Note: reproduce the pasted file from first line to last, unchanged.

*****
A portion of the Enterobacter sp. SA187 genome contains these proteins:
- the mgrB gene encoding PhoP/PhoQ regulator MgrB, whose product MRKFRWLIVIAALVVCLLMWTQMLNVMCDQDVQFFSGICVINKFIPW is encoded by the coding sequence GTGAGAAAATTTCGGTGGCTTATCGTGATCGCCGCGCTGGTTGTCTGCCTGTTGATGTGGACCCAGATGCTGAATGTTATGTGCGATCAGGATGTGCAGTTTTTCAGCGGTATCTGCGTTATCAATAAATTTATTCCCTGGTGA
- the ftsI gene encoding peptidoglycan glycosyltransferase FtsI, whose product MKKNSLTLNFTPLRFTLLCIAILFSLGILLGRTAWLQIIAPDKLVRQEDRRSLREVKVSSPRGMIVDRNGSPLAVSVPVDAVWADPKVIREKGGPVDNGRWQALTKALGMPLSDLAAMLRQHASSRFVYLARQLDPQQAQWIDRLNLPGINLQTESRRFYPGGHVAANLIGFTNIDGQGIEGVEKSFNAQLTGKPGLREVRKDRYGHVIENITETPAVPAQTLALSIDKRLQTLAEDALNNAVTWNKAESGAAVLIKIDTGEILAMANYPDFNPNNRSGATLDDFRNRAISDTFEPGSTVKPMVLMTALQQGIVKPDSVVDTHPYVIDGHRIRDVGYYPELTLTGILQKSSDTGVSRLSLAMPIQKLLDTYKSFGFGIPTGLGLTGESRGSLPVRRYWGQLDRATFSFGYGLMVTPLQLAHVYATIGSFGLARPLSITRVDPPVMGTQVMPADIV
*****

A portion of the Enterobacter sp. SA187 genome contains these proteins:
- the mgrB gene encoding PhoP/PhoQ regulator MgrB, whose product MRKFRWLIVIAALVVCLLMWTQMLNVMCDQDVQFFSGICVINKFIPW is encoded by the coding sequence GTGAGAAAATTTCGGTGGCTTATCGTGATCGCCGCGCTGGTTGTCTGCCTGTTGATGTGGACCCAGATGCTGAATGTTATGTGCGATCAGGATGTGCAGTTTTTCAGCGGTATCTGCGTTATCAATAAATTTATTCCCTGGTGA
- the ftsI gene encoding peptidoglycan glycosyltransferase FtsI, whose product MKKNSLTLNFTPLRFTLLCIAILFSLGILLGRTAWLQIIAPDKLVRQEDRRSLREVKVSSPRGMIVDRNGSPLAVSVPVDAVWADPKVIREKGGPVDNGRWQALTKALGMPLSDLAAMLRQHASSRFVYLARQLDPQQAQWIDRLNLPGINLQTESRRFYPGGHVAANLIGFTNIDGQGIEGVEKSFNAQLTGKPGLREVRKDRYGHVIENITETPAVPAQTLALSIDKRLQTLAEDALNNAVTWNKAESGAAVLIKIDTGEILAMANYPDFNPNNRSGATLDDFRNRAISDTFEPGSTVKPMVLMTALQQGIVKPDSVVDTHPYVIDGHRIRDVGYYPELTLTGILQKSSDTGVSRLSLAMPIQKLLDTYKSFGFGIPTGLGLTGESRGSLPVRRYWGQLDRATFSFGYGLMVTPLQLAHVYATIGSFGLARPLSITRVDPPVMGTQVMPADIV